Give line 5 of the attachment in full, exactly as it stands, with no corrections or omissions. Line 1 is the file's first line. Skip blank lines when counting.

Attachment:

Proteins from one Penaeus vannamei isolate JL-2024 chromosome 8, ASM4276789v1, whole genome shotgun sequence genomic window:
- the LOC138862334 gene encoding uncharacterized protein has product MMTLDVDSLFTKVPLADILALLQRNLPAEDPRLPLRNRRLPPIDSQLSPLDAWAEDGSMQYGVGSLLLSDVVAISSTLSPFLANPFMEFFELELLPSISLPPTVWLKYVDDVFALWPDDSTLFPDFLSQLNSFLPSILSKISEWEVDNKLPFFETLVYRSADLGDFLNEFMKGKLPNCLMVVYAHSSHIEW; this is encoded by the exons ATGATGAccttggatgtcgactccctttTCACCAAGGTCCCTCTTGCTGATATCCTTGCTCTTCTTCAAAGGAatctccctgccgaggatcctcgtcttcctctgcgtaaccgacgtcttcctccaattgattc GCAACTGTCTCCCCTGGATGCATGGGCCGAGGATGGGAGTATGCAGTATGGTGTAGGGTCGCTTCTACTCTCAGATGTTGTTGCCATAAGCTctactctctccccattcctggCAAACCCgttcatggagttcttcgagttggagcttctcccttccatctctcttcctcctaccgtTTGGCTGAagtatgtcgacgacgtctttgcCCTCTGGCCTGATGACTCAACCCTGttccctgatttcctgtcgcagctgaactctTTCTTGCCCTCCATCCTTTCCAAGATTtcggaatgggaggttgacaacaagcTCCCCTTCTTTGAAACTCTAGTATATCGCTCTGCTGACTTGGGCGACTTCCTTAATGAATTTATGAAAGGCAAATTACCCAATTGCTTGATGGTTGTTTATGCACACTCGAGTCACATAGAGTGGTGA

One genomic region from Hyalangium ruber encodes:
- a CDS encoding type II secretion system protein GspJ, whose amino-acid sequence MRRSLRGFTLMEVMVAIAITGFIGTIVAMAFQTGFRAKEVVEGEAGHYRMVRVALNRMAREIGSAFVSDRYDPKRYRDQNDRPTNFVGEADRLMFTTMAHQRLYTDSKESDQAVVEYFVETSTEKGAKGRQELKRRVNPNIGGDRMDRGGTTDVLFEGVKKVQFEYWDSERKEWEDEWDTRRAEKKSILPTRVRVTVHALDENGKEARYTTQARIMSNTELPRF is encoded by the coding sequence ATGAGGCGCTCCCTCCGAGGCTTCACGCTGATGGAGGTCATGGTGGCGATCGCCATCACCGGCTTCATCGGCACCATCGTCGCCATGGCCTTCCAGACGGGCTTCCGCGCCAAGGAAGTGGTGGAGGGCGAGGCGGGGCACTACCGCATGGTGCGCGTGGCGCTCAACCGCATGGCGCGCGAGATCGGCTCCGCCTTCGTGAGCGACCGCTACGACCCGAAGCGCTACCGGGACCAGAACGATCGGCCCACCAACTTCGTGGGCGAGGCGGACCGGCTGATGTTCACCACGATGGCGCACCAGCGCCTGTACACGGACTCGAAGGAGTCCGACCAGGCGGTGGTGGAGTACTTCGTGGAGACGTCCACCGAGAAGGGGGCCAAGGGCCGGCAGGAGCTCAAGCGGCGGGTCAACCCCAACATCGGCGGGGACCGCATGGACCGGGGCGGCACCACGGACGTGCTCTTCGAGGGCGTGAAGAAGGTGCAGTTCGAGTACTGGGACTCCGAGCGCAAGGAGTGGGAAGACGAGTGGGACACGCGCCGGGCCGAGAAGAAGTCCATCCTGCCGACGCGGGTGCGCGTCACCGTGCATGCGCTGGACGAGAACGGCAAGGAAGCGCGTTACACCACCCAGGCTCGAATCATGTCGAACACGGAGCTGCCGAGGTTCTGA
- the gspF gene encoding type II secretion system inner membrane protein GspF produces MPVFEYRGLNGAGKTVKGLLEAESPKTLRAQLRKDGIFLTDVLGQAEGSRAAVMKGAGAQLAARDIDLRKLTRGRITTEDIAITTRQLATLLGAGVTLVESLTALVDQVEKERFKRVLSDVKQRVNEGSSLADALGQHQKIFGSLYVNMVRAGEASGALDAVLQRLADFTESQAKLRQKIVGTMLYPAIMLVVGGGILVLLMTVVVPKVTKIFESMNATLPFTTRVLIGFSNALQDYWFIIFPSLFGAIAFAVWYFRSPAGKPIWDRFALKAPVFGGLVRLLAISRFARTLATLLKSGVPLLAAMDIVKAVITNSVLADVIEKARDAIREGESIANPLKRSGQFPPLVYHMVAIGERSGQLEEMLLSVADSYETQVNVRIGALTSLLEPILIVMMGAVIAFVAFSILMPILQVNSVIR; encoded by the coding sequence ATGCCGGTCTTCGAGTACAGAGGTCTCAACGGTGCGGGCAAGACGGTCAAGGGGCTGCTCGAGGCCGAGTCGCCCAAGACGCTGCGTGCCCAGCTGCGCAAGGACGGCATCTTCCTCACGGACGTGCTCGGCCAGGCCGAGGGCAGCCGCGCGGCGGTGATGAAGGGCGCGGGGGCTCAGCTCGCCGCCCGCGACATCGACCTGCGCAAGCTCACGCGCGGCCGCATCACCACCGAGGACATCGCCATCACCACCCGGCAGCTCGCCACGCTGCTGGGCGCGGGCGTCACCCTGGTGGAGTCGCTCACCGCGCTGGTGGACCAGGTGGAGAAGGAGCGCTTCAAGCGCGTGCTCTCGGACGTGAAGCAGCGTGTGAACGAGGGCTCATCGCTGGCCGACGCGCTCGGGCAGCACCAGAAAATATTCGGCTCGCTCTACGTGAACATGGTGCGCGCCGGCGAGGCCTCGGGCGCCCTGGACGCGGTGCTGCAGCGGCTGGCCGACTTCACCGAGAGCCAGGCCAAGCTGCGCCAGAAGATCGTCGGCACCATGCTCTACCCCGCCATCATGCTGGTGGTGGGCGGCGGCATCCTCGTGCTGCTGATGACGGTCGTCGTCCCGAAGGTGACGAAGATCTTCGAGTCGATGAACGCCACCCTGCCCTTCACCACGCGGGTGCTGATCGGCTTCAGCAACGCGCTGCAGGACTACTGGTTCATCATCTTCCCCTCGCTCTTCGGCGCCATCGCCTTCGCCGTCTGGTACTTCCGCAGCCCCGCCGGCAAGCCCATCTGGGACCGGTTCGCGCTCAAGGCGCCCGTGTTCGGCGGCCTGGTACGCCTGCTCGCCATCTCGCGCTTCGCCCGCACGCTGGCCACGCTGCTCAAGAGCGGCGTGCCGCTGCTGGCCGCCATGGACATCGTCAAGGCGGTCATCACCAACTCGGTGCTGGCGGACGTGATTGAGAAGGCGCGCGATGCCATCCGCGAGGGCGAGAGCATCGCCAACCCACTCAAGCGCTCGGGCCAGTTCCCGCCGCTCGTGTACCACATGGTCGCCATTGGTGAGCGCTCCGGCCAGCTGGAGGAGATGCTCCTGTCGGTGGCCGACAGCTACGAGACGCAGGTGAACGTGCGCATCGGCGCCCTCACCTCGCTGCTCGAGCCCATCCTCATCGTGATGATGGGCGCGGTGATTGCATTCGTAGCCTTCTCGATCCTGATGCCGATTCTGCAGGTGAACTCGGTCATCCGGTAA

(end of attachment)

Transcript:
- the gspF gene encoding type II secretion system inner membrane protein GspF produces MPVFEYRGLNGAGKTVKGLLEAESPKTLRAQLRKDGIFLTDVLGQAEGSRAAVMKGAGAQLAARDIDLRKLTRGRITTEDIAITTRQLATLLGAGVTLVESLTALVDQVEKERFKRVLSDVKQRVNEGSSLADALGQHQKIFGSLYVNMVRAGEASGALDAVLQRLADFTESQAKLRQKIVGTMLYPAIMLVVGGGILVLLMTVVVPKVTKIFESMNATLPFTTRVLIGFSNALQDYWFIIFPSLFGAIAFAVWYFRSPAGKPIWDRFALKAPVFGGLVRLLAISRFARTLATLLKSGVPLLAAMDIVKAVITNSVLADVIEKARDAIREGESIANPLKRSGQFPPLVYHMVAIGERSGQLEEMLLSVADSYETQVNVRIGALTSLLEPILIVMMGAVIAFVAFSILMPILQVNSVIR; encoded by the coding sequence ATGCCGGTCTTCGAGTACAGAGGTCTCAACGGTGCGGGCAAGACGGTCAAGGGGCTGCTCGAGGCCGAGTCGCCCAAGACGCTGCGTGCCCAGCTGCGCAAGGACGGCATCTTCCTCACGGACGTGCTCGGCCAGGCCGAGGGCAGCCGCGCGGCGGTGATGAAGGGCGCGGGGGCTCAGCTCGCCGCCCGCGACATCGACCTGCGCAAGCTCACGCGCGGCCGCATCACCACCGAGGACATCGCCATCACCACCCGGCAGCTCGCCACGCTGCTGGGCGCGGGCGTCACCCTGGTGGAGTCGCTCACCGCGCTGGTGGACCAGGTGGAGAAGGAGCGCTTCAAGCGCGTGCTCTCGGACGTGAAGCAGCGTGTGAACGAGGGCTCATCGCTGGCCGACGCGCTCGGGCAGCACCAGAAAATATTCGGCTCGCTCTACGTGAACATGGTGCGCGCCGGCGAGGCCTCGGGCGCCCTGGACGCGGTGCTGCAGCGGCTGGCCGACTTCACCGAGAGCCAGGCCAAGCTGCGCCAGAAGATCGTCGGCACCATGCTCTACCCCGCCATCATGCTGGTGGTGGGCGGCGGCATCCTCGTGCTGCTGATGACGGTCGTCGTCCCGAAGGTGACGAAGATCTTCGAGTCGATGAACGCCACCCTGCCCTTCACCACGCGGGTGCTGATCGGCTTCAGCAACGCGCTGCAGGACTACTGGTTCATCATCTTCCCCTCGCTCTTCGGCGCCATCGCCTTCGCCGTCTGGTACTTCCGCAGCCCCGCCGGCAAGCCCATCTGGGACCGGTTCGCGCTCAAGGCGCCCGTGTTCGGCGGCCTGGTACGCCTGCTCGCCATCTCGCGCTTCGCCCGCACGCTGGCCACGCTGCTCAAGAGCGGCGTGCCGCTGCTGGCCGCCATGGACATCGTCAAGGCGGTCATCACCAACTCGGTGCTGGCGGACGTGATTGAGAAGGCGCGCGATGCCATCCGCGAGGGCGAGAGCATCGCCAACCCACTCAAGCGCTCGGGCCAGTTCCCGCCGCTCGTGTACCACATGGTCGCCATTGGTGAGCGCTCCGGCCAGCTGGAGGAGATGCTCCTGTCGGTGGCCGACAGCTACGAGACGCAGGTGAACGTGCGCATCGGCGCCCTCACCTCGCTGCTCGAGCCCATCCTCATCGTGATGATGGGCGCGGTGATTGCATTCGTAGCCTTCTCGATCCTGATGCCGATTCTGCAGGTGAACTCGGTCATCCGGTAA